The original version of The Wicker Man is the obvious inspiration for Ari Aster’s Midsommar – a splendidly creepy, disturbing, darkly funny, occasionally gross-out gruesome folk horror tale. It’s a significant improvement on Aster’s Hereditary, which for all it’s fine direction and committed performances, I considered narratively flawed and critically overpraised.
Let’s get the warnings out of the way first: Midsommar is a full-blooded and bloody, properly 18-certificate piece of work, with scenes of sex, nudity, violence, swearing, and folk music, that some viewers may find disturbing. Also for those expecting the cheap jump shocks of so many lesser horror works, be warned that Midsommar is a slow-burn of a film uninterested in delivering conventional scares. The overall tone throughout is weird and disturbing, but the finale does deliver a proper gut-punch that I consider genuinely horrifying on a number of levels. However, this is emphatically not for everyone. Those who prefer their horror more straightforward with less foreplay would be advised to steer clear.
Still here? Great. Because as I said, Midsommar is for the most part something of a triumph. It begins with a life-shattering tragedy for protagonist Dani (the brilliant Florence Pugh). She then decides to accompany her trying-to-find-an-excuse-to-dump-her boyfriend Christian (Jack Reynor) and his friends on a part-research trip to an eerie pagan community in Sweden. Said community are celebrating a mysterious festival that only takes place once every ninety years.
Aster’s genius here is to entire eschew the usual tropes of darkness and shadows in favour of the bright sunshine, greenery, and flowers of Sweden’s mid-summer near perpetual daylight. This provides an terrific counterpoint to the simmering unease that gradually builds. A remarkable shot during the journey to the isolated community features an upside down shot travelling along a road, giving the viewer a brilliantly disorientating signal that they are, as it were, about to head down a rabbit hole into a very strange world. In fact, Aster’s determination to stake his claim as an auteur is pinned to every frame, including several clever point-of-view shots that communicate the effects of the mind altering drugs consumed by the players.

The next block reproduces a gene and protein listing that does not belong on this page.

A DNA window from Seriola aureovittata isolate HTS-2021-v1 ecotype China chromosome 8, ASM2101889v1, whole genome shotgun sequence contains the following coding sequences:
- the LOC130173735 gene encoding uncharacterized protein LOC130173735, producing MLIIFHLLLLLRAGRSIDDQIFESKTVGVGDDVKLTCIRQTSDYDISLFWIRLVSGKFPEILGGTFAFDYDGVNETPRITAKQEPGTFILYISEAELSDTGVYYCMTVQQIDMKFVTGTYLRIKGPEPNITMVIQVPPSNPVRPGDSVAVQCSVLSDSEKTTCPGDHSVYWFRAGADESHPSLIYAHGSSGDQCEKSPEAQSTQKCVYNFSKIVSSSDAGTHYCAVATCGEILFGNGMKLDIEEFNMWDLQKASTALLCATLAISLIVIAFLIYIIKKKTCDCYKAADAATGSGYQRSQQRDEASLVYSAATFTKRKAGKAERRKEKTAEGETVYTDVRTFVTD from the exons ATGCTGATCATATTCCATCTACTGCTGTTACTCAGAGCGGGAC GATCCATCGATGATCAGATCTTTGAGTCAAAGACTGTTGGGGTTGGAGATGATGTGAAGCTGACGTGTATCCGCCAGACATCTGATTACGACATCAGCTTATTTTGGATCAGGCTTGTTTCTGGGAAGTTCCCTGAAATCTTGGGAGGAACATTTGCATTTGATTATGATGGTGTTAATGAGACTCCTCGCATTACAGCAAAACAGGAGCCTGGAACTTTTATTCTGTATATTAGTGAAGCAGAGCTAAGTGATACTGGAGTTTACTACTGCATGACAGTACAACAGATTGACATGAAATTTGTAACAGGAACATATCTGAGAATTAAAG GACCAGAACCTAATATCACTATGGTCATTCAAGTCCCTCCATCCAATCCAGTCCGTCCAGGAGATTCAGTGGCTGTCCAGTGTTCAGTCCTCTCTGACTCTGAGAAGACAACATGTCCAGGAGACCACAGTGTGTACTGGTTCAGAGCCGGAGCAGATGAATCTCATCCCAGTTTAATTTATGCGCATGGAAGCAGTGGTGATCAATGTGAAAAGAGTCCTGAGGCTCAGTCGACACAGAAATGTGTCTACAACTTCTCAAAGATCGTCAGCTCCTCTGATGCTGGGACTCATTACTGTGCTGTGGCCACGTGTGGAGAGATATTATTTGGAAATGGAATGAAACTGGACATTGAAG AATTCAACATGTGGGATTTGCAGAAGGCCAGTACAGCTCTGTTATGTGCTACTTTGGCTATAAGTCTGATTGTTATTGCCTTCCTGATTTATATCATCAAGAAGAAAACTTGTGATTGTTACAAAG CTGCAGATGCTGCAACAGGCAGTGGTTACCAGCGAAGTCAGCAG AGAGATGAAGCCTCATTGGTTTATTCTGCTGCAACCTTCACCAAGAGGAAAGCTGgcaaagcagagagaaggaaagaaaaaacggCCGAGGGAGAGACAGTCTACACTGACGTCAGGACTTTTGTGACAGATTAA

Upon arrival at their destination, Dani, Christian, and the others are welcomed, although the early warning signs for anyone familiar with the genre are immediately clear. However, as the drama unfolds, the strange thing about Midsommar is that it is less about paganism, and more about a relationship in crisis. The ideal romantic relationship seems to be very much the god or idol that is worshipped above all else in our present age, and the dynamics of Dani and Christian’s interactions are brilliantly played by both actors with this in mind. Christian had already been stringing Dani along for some time prior to the tragedy that strikes during the opening sequence, and when it does he feels he cannot abandon her at that point, so feels trapped. Dani is also trapped in depression and panic attacks, and worries about being too clingy. Yet her arrival in the community begins to bring about a strange and disturbing catharsis. The only question is, how much will she integrate, and at what cost?
Dani’s immersion into the pageantry and rituals of the community stand in contrast with the other members of their group. Some of them are interested purely for exploitative scholarly reasons, and others are present for kicks; notably the character of Mark (Will Poulter), who ogles local beauties and commits a thoughtless faux-pas. The supporting characters and their subplots weave in with the central narrative to good effect, with the screenplay bravely taking it’s time. The film is long (two hours twenty minutes), but never boring. In fact, if anything, I got the sense that in a number of places significant sequences had been removed from Aster’s initial three hours plus assembly cut. I would be curious to see these, if only in a deleted scenes section on a DVD.
Cinematographer Pawel Pogorzelski conjures hugely opulent visuals, complimenting Henrik Svensson’s remarkable production design. A tremendously creepy music score by Bobby Krlic adds to the unsettling effect throughout, and needless to say sound, as in all good horror films, plays a vital role.
For all these reasons, I recommend seeing Midsommar in the cinema on the biggest screen you can find, with the best sound system. Yes, in the end it is still arguably just a variation on The Wicker Man (The Wicker Man: He’s Just Not That Into You perhaps), but what a satisfying and unnerving variation.